Perhaps not since Eddie Murphy has there been a stand-up comedian who has proven themselves to be as adept at that most difficult art of making us laugh in person and on the big screen as Kevin Hart.  When Hart speaks, he conquers all listeners and in Steve Pink’s About Last Night… he displays a love and command of language so impressive one can imagine that even David Mamet might stand back in awe.

PFS Rapid Review: The Grand Budapest Hotel

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By Davis Rivera

Reading the works of Stefan Zweig has always left me with the sensation that any lover of both literature and film might feel: Why has there never been a modern adaptation of this author’s work that shows a keen understanding of his prose the way Rossellini and Ophüls did nearly a century ago?  Thankfully, Wes Anderson has made the ultimate tribute to Zweig with his masterful and staggeringly gorgeous new film The Grand Budapest Hotel.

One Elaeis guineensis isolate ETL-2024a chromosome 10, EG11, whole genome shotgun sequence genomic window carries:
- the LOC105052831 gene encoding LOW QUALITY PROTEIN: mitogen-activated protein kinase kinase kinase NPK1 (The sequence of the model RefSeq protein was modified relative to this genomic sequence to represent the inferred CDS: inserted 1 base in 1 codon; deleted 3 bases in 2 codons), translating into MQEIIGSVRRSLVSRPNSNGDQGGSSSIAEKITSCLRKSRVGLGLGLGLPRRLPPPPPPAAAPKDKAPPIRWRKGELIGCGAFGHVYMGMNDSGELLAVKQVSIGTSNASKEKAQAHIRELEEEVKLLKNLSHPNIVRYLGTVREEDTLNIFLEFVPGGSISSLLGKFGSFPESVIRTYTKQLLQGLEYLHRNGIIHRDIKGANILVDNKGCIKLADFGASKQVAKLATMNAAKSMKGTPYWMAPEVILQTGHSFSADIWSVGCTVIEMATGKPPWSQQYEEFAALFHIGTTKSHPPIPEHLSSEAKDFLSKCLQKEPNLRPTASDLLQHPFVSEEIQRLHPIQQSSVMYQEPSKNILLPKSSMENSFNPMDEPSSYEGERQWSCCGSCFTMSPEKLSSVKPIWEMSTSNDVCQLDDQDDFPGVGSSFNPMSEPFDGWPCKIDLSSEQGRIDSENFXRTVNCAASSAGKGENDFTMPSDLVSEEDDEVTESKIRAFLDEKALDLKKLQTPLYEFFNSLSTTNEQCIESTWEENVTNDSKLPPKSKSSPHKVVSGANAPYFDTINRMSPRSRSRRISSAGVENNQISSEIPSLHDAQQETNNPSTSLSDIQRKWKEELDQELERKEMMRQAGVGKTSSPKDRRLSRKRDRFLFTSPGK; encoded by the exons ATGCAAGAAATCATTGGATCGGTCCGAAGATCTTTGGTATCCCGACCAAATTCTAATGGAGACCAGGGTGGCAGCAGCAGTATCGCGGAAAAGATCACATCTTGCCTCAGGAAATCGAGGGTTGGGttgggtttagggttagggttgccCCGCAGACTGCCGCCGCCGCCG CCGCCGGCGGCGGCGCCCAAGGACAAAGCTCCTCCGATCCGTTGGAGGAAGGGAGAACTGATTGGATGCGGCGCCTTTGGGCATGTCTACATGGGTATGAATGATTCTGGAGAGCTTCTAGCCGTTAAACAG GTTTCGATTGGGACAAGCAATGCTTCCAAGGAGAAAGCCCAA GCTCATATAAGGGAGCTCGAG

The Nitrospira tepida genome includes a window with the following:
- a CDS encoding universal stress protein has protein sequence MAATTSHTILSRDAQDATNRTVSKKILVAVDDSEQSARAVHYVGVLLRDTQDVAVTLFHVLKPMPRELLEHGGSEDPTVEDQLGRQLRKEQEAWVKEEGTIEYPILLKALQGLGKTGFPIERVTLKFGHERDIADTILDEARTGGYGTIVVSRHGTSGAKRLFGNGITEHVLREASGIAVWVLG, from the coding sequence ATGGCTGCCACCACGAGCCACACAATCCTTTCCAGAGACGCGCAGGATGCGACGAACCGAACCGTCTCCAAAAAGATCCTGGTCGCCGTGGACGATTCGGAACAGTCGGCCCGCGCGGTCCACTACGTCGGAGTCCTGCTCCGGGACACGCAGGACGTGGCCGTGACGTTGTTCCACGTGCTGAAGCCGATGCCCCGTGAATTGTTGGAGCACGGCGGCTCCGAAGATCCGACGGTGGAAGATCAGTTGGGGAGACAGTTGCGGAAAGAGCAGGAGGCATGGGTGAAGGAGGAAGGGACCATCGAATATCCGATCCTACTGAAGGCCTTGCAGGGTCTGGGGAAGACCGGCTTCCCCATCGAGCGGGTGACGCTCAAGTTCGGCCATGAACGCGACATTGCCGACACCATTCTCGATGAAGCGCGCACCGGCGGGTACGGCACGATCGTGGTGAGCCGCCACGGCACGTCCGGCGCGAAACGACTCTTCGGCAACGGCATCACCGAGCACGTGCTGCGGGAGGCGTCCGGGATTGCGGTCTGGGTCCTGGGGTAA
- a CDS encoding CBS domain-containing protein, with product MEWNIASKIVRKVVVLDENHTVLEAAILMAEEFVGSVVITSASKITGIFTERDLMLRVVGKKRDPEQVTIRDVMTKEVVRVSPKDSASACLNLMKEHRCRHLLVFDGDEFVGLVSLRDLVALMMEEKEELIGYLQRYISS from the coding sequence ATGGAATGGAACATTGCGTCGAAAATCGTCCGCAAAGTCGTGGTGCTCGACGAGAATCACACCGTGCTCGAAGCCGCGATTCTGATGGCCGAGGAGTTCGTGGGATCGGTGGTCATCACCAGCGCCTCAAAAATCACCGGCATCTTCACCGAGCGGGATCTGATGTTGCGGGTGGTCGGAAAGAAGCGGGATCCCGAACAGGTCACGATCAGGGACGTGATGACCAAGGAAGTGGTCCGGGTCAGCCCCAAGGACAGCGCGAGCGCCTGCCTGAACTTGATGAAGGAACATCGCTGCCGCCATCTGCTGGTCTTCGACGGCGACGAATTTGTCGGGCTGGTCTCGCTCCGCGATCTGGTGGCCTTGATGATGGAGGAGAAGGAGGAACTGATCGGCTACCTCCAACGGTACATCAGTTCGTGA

PFS Rapid Review: The Wind Rises

THE WIND RISES

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By Davis Rivera

If the heart is our most valuable organ then Hayao Miyazaki, with his ability to challenge us and make the viewer feel things we never thought possible, was our most valuable artist working in animation before his retirement.  The Wind Rises, his fictionalized biography of engineer Jiro Horikoshi, is as beautifully told and lushly detailed as his classic tales of a freelance bounty hunter pig or a young Emishi warrior and cannot be missed.

And You Call Yourself a Film Buff?! – Goodfellas

Good Fellads

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By Caroline Meuser